by the Raytheon corporation. (4) This do-it-yourself 
documentary has all the vital energy of popular conspiracy 
theory -- and all the mistakes of what Frederic Jameson once 
described as "the poor person's cognitive mapping in the 
post-modern age; a degraded figure of the total logic of 
late capital, a desperate attempt to represent the latter's 
system, whose failure is marked by its slippage into sheer 
theme and content." (5) Dylan Avery, the maker of Loose 
Change, is 22 years old; he came of age at the turning point 
of Peace-for-War. Raytheon is almost a hundred years old, 
and partakes of a normality that may be worse than 
conspiracy. It forms part of what Bichler and Nitzan call 
the Arma-Core, or the "Seven Archangels of Armageddon," 
which also includes Lockheed-Martin, Boeing, General 
Dynamics, Northrop-Grumman, the British manufacturer BAE 
Systems, and the Euro-consortium EADS. These companies, and 
their state allies, have a century's experience in the 
politics of depth.

Bichler and Nitzan say nothing about the 16-foot hole in the 
outer wall of the Pentagon. They focus instead on the 
threat, not just of stagnation, but of outright deflation, 
that arose after the collapse of the new economy bubble. 
They analyze a Financial Times article of April 2003, 
calling on Alan Greenspan to "go for higher inflation" -- 
which would signify the entry into a regime of depth. (6) As 
a sign of political will, they quote a famous declaration 
from the neoconservative Project for New American Century, 
written in the year 2000, which claims that the process of 
transforming the US defense budget is "likely to be a long 
one, absent some catastrophic and catalyzing event -- like a 
new Pearl Harbor." (7)  Finally, they produce a graph 
showing the decline of US defense spending after WWII, from 
15% of GDP during the Korean War, to 10% for Vietnam and 
7.5% for Reagan's Star Wars, then finally a mere 3.8% under 
Clinton. Is there any good reason these companies would 
lobby for war?

You are presented, not with allegations, but with 
statistical outlines, behind which you can see the changing 
fortunes of specific groups, juxtaposed to the chronicle of 
international events. You are given, not the proverbial 
smoking gun, but important clues as to possible motivations. 
You are asked to decide whether a fraction of American 
capital, closely allied with elements of the state and 
historically accustomed to exerting a preponderant influence 
over the forms and dynamics of social cooperation, would 
have any interest in seizing on the events of September 11 
as an excuse to re-engineer the entire pattern of 
accumulation that had been established during the merger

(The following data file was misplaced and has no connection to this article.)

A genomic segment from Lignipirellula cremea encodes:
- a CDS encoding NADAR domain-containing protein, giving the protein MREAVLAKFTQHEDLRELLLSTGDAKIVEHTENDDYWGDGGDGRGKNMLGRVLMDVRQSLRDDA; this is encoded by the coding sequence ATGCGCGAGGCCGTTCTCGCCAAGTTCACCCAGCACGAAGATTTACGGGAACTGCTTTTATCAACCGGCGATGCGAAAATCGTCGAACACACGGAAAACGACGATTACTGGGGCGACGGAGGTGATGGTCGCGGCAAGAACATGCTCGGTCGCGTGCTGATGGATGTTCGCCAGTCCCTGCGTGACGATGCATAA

boom of the '90s. You are being asked, in effect, whether 
there are steersmen influencing the global course of 
Peace-for-War.

Today, in mid-July of 2006, after observing in utmost detail 
the strategies put into effect by the Bush administration, 
after examining its political-economic alliances and the 
biographies of those involved, after witnessing the extreme 
profiteering of the oil majors amidst continuing Israeli 
escalations in Lebanon and Gaza and continuing arms sales to 
Israel from the US, many people may be a little less 
inclined to doubt the existence of this kind of 
steersmanship. (8) So the more interesting question becomes 
this: Are anti-imperialists ultimately on the side of the 
"Technodollar-Mergerdollar Alliance," despite our critiques 
of figures like Gates and Soros, or of institutions like the 
WTO? Would it be possible to "do away with the old economy," 
that is, the economy of industrialized war, as some 
autonomist Marxists believe, in favor of a new and better 
one? Does the decline of the arms industry represent an 
historical chance, a "could have been" that might still be, 
with the help of another democratic or social-democratic 
government?

These questions, I think, must be confronted with others. 
Why did the post S-11 political-economic hijacking by the 
party of war, oil and engineering meet with such ineffective 
resistance from the other fractions of dominant capital? Was 
it, as Bichler and Nitzan suggest, that their prospects for 
further accumulation were simply exhausted, by virtue of 
their very success in the preceding decades? Was fear of 
deflation enough to make them pass the baton? Did all of 
dominant capital simply acquiesce in the repetition of a 
pattern that had characterized accumulation throughout the 
twentieth century? Or would it be possible, for instance, 
where the European Union and its separate nations are 
concerned, to map out which corporations and key officials 
came down on which sides of which dividing lines? The answer 
to that question is relatively simple: no one has done the 
work, no one knows. But isn't this kind of mapping what we 
would need, to resist the strategies of the major actors who 
create the worlds we live in?

In their most comprehensive book, The Global Political 
Economy of Israel (2002), Bichler and Nitzan have traced the 
transformation of the contemporary Israeli ruling class, 
within the context of the Middle Eastern "energy conflicts" 
and of their particular role in the political economy of the 
world as a whole. (9) This kind of work can show who gains, 
and in which ways, from the transformation of the "peace 
dividend" back into "war profits." One of the weaknesses of 
the international resistance movements has been an inability 
to chart out the oscillations of War-for-Peace, 
Peace-for-War. Yet without this capacity, there is no common 
language. Each generation's experience becomes 
incomprehensible to the next, as the curves reverse and the 
pendulum of differential accumulation keeps on violently 
swinging.

II.
Capital, as we've seen in the pages above, is inseparable 
from politics. It's what Guattari called "the integral of